True stories of old Houston and Houstonians: historical and personal sketches / by S. O. Young. Page: 230
The following text was automatically extracted from the image on this page using optical character recognition software:
230 TRUE STORIES OF OLD
house extending across the middle of the block from Preston
Avenue to Congress Avenue on Market Square.
Court House Square was a great place then, and if I may
borrow from the geography I will say it was bounded on the
north by the residence of Wm. M. Rice and a frame postoffice;
on the south by the residences of Peter Sampson and E. W.
Taylor; on the east by Peter Gable's brewery and the residence
of Cornelius Ennis, and on the west by the residences of Judge
Peter Gray and John Brashear and a number of law offices.
Messrs. Tankersley, Palmer, Hamblen, Manley, Riley and others
whose names escape me were among the old time lawyers who
had offices there.
I remember this old, first brick court house well, for it seemed
a magnificent building then, though I suppose it could have been
placed in a space about the size of one of the present court
rooms in the building of today. There were no blinds to the
windows and common calico curtains were used instead. As a
kid I went through the lower halls, but do not remember to have
ever ventured to the second floor. I do remember the staircase
and the cistern that was built under the building and in which a
man was drowned. All the neighbors got water from the court
house cistern in that day. This water got to tasting and smelling
bad and finally an investigation revealed the dead body in
the cistern. I don't know whether the man jumped in the cistern
or whether he fell in, but I do know that he gave those court
house square residents cause to remember him for some time.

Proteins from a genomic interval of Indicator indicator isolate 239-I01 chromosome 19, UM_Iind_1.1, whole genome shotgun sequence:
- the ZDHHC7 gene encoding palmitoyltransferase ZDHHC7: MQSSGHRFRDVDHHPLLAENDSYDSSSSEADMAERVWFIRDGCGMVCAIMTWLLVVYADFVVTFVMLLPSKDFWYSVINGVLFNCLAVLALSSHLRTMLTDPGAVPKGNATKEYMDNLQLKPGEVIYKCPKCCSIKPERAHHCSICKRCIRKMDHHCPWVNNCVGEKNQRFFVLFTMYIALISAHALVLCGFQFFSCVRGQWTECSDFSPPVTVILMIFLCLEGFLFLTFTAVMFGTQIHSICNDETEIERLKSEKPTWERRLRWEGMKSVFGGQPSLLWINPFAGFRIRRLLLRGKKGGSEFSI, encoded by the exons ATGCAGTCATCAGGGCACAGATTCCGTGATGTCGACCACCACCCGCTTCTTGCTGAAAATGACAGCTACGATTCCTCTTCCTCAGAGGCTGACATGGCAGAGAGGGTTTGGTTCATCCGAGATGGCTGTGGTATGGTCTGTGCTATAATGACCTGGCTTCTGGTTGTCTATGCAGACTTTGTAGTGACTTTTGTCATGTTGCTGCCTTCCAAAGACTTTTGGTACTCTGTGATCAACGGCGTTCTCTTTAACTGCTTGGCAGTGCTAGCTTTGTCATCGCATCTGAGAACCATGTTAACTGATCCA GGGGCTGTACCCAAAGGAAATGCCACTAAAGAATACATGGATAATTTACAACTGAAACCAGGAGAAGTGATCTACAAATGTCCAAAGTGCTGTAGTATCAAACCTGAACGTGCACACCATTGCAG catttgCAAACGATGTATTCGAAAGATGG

Another thing I remember about that old building was a long
rope that was coiled up under the steps. Doubtless this rope
was used for ordinary purposes, but we boys always looked on
it with the most profound awe and respect for it was a notorious
fact among us that more than a dozen men had been hanged
with it and that the sheriff kept it in a convenient place, always
ready for instant use.
A year or two before the war that old building became so
cracked and decayed that it was torn down and another larger
brick building was erected, this time on the north side of the
square, facing Congress Avenue. This building had a basement
and two stories placed on that making it practically a threestory
building. This building was scarcely finished when the
war broke out and during the war the basement was used as a
guard house and later converted into a receiving prison for
Federals, who were captured at Galveston, Sabine Pass and
other points. The real prison was located just this side of
Hempstead on the Houston and Texas Central Railway, not far
from Col, Jarad Groce's residence, now used as a colored state
school. We used the basement of the court house to lock the
Yankees in during the war, but after the war, during reconstruction
days, they turned the tables and locked us up in the same
place, whenever they could find the slightest excuse for doing
so. Major De Gress was provost marshal and ran things to suit
himself, which he could do with impunity, seeing he had the
Here’s what’s next.
This book can be searched. Note: Results may vary based on the legibility of text within the document.
Tools / Downloads
Get a copy of this page or view the extracted text.
Citing and Sharing
Basic information for referencing this web page. We also provide extended guidance on usage rights, references, copying or embedding.
Reference the current page of this Book.
Young, Samuel Oliver. True stories of old Houston and Houstonians: historical and personal sketches / by S. O. Young., book, 1913; Galveston, Texas. (texashistory.unt.edu/ark:/67531/metapth24646/m1/230/: accessed July 26, 2017), University of North Texas Libraries, The Portal to Texas History, texashistory.unt.edu; .